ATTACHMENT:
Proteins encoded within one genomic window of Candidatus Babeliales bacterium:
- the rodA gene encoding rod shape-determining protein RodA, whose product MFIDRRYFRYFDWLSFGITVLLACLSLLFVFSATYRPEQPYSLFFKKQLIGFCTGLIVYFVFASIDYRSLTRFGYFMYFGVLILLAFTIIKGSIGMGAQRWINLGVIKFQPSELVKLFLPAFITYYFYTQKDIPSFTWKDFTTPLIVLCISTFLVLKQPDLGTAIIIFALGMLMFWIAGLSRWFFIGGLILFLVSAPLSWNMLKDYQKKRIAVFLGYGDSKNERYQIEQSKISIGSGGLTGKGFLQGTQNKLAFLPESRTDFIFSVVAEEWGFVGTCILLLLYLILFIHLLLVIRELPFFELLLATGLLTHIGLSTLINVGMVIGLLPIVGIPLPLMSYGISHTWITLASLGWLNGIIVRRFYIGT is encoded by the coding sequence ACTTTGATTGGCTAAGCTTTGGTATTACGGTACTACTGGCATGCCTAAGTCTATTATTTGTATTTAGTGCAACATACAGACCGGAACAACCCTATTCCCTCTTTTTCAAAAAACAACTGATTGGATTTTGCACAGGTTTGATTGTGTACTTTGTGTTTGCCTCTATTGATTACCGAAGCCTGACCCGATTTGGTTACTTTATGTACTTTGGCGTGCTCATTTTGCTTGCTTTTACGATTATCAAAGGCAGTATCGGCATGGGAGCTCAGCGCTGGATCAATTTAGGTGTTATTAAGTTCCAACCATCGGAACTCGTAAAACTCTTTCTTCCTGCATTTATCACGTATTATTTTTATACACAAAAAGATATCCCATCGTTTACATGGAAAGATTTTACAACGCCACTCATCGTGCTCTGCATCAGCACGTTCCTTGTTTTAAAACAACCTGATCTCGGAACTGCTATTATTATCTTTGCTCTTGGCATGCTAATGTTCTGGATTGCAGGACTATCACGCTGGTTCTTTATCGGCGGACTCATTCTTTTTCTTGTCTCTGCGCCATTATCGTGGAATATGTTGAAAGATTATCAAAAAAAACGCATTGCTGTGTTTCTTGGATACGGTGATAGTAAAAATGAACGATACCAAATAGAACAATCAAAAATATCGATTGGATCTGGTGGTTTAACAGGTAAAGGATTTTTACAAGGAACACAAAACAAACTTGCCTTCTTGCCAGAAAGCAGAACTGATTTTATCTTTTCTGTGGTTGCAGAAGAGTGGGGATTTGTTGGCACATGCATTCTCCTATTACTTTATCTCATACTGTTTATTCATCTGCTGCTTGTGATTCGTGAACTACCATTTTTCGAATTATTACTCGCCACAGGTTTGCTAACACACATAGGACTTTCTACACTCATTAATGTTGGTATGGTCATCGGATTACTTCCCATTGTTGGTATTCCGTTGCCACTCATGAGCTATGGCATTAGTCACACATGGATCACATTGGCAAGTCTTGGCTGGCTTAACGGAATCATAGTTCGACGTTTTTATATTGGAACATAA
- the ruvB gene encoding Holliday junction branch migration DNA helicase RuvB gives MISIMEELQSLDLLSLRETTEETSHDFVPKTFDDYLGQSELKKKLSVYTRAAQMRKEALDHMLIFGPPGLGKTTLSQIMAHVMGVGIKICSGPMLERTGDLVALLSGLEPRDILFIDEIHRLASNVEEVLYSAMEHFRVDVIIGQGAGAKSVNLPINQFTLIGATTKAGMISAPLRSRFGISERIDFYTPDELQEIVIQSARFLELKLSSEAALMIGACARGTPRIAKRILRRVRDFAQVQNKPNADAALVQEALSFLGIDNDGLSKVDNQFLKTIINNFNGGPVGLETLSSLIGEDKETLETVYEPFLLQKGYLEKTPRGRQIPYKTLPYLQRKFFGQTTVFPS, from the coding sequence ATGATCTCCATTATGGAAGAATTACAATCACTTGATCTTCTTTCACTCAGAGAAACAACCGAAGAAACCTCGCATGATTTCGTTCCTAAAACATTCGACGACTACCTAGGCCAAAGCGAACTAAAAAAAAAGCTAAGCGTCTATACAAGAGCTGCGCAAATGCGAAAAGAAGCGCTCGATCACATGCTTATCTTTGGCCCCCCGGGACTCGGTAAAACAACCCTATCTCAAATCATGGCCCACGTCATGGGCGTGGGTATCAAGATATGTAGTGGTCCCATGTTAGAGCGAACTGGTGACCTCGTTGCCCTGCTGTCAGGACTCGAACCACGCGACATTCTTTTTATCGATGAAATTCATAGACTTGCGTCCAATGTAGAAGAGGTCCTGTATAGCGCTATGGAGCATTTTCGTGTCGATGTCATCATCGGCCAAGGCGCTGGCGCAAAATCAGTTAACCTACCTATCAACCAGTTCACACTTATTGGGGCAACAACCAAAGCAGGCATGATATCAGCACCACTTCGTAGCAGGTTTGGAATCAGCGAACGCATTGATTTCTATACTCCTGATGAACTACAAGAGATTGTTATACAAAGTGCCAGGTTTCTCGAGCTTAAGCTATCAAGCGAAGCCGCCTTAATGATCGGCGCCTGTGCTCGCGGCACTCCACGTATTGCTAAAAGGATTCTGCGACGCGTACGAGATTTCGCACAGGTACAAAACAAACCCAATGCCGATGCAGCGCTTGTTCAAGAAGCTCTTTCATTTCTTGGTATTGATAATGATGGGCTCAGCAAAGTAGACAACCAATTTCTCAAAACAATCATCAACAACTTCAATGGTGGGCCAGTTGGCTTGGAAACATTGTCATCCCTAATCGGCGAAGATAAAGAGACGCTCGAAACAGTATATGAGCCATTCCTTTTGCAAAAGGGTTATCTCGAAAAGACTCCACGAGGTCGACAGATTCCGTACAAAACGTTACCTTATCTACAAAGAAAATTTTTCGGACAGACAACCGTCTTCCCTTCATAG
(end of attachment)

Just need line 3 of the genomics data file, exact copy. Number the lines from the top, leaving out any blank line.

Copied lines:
- the ruvB gene encoding Holliday junction branch migration DNA helicase RuvB gives MISIMEELQSLDLLSLRETTEETSHDFVPKTFDDYLGQSELKKKLSVYTRAAQMRKEALDHMLIFGPPGLGKTTLSQIMAHVMGVGIKICSGPMLERTGDLVALLSGLEPRDILFIDEIHRLASNVEEVLYSAMEHFRVDVIIGQGAGAKSVNLPINQFTLIGATTKAGMISAPLRSRFGISERIDFYTPDELQEIVIQSARFLELKLSSEAALMIGACARGTPRIAKRILRRVRDFAQVQNKPNADAALVQEALSFLGIDNDGLSKVDNQFLKTIINNFNGGPVGLETLSSLIGEDKETLETVYEPFLLQKGYLEKTPRGRQIPYKTLPYLQRKFFGQTTVFPS, from the coding sequence ATGATCTCCATTATGGAAGAATTACAATCACTTGATCTTCTTTCACTCAGAGAAACAACCGAAGAAACCTCGCATGATTTCGTTCCTAAAACATTCGACGACTACCTAGGCCAAAGCGAACTAAAAAAAAAGCTAAGCGTCTATACAAGAGCTGCGCAAATGCGAAAAGAAGCGCTCGATCACATGCTTATCTTTGGCCCCCCGGGACTCGGTAAAACAACCCTATCTCAAATCATGGCCCACGTCATGGGCGTGGGTATCAAGATATGTAGTGGTCCCATGTTAGAGCGAACTGGTGACCTCGTTGCCCTGCTGTCAGGACTCGAACCACGCGACATTCTTTTTATCGATGAAATTCATAGACTTGCGTCCAATGTAGAAGAGGTCCTGTATAGCGCTATGGAGCATTTTCGTGTCGATGTCATCATCGGCCAAGGCGCTGGCGCAAAATCAGTTAACCTACCTATCAACCAGTTCACACTTATTGGGGCAACAACCAAAGCAGGCATGATATCAGCACCACTTCGTAGCAGGTTTGGAATCAGCGAACGCATTGATTTCTATACTCCTGATGAACTACAAGAGATTGTTATACAAAGTGCCAGGTTTCTCGAGCTTAAGCTATCAAGCGAAGCCGCCTTAATGATCGGCGCCTGTGCTCGCGGCACTCCACGTATTGCTAAAAGGATTCTGCGACGCGTACGAGATTTCGCACAGGTACAAAACAAACCCAATGCCGATGCAGCGCTTGTTCAAGAAGCTCTTTCATTTCTTGGTATTGATAATGATGGGCTCAGCAAAGTAGACAACCAATTTCTCAAAACAATCATCAACAACTTCAATGGTGGGCCAGTTGGCTTGGAAACATTGTCATCCCTAATCGGCGAAGATAAAGAGACGCTCGAAACAGTATATGAGCCATTCCTTTTGCAAAAGGGTTATCTCGAAAAGACTCCACGAGGTCGACAGATTCCGTACAAAACGTTACCTTATCTACAAAGAAAATTTTTCGGACAGACAACCGTCTTCCCTTCATAG